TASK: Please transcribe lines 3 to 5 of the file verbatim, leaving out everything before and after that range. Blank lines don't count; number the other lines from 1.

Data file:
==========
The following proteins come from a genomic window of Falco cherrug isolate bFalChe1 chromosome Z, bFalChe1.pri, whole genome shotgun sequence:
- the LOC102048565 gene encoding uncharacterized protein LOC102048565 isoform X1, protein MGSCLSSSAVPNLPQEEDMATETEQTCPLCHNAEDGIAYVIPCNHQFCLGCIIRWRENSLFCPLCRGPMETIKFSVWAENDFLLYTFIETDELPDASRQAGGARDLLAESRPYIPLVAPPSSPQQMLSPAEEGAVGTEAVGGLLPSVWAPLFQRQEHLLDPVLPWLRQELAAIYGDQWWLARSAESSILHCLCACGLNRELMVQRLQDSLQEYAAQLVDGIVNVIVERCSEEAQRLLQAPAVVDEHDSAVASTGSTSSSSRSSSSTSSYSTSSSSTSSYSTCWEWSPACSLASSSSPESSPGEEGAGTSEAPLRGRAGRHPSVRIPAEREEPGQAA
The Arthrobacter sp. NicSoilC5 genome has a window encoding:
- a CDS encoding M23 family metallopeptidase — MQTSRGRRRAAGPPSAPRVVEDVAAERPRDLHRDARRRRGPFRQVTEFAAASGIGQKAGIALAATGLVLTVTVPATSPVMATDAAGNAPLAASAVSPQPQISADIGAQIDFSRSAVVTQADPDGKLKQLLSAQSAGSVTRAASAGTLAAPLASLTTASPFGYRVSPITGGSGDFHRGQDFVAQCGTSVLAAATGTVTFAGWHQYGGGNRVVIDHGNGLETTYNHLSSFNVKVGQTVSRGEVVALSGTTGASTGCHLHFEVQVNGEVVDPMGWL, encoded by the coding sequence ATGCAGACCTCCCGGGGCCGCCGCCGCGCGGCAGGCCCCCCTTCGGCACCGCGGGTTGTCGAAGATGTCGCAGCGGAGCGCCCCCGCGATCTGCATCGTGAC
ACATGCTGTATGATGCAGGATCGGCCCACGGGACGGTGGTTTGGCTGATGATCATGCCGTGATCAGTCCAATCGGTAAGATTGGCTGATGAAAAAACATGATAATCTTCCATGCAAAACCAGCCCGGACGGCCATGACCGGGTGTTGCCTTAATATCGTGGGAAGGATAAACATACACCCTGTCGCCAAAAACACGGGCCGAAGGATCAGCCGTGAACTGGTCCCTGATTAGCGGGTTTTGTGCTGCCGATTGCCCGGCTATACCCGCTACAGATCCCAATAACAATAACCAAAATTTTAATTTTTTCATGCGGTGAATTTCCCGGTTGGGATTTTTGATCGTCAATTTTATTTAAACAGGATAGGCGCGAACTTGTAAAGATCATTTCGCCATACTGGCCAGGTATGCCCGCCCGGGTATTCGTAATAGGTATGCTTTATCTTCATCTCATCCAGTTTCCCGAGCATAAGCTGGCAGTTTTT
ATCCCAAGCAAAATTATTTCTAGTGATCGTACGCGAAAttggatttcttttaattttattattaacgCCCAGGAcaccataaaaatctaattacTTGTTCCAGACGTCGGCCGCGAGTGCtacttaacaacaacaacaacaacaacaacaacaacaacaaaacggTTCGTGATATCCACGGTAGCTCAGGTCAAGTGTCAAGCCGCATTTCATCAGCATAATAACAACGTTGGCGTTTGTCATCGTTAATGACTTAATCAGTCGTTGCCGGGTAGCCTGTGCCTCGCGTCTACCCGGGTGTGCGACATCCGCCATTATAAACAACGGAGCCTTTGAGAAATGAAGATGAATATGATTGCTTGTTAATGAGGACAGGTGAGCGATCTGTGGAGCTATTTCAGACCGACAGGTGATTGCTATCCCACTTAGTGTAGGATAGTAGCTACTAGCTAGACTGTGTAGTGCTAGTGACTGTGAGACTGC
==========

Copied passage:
The Arthrobacter sp. NicSoilC5 genome has a window encoding:
- a CDS encoding M23 family metallopeptidase — MQTSRGRRRAAGPPSAPRVVEDVAAERPRDLHRDARRRRGPFRQVTEFAAASGIGQKAGIALAATGLVLTVTVPATSPVMATDAAGNAPLAASAVSPQPQISADIGAQIDFSRSAVVTQADPDGKLKQLLSAQSAGSVTRAASAGTLAAPLASLTTASPFGYRVSPITGGSGDFHRGQDFVAQCGTSVLAAATGTVTFAGWHQYGGGNRVVIDHGNGLETTYNHLSSFNVKVGQTVSRGEVVALSGTTGASTGCHLHFEVQVNGEVVDPMGWL, encoded by the coding sequence ATGCAGACCTCCCGGGGCCGCCGCCGCGCGGCAGGCCCCCCTTCGGCACCGCGGGTTGTCGAAGATGTCGCAGCGGAGCGCCCCCGCGATCTGCATCGTGAC
ACATGCTGTATGATGCAGGATCGGCCCACGGGACGGTGGTTTGGCTGATGATCATGCCGTGATCAGTCCAATCGGTAAGATTGGCTGATGAAAAAACATGATAATCTTCCATGCAAAACCAGCCCGGACGGCCATGACCGGGTGTTGCCTTAATATCGTGGGAAGGATAAACATACACCCTGTCGCCAAAAACACGGGCCGAAGGATCAGCCGTGAACTGGTCCCTGATTAGCGGGTTTTGTGCTGCCGATTGCCCGGCTATACCCGCTACAGATCCCAATAACAATAACCAAAATTTTAATTTTTTCATGCGGTGAATTTCCCGGTTGGGATTTTTGATCGTCAATTTTATTTAAACAGGATAGGCGCGAACTTGTAAAGATCATTTCGCCATACTGGCCAGGTATGCCCGCCCGGGTATTCGTAATAGGTATGCTTTATCTTCATCTCATCCAGTTTCCCGAGCATAAGCTGGCAGTTTTT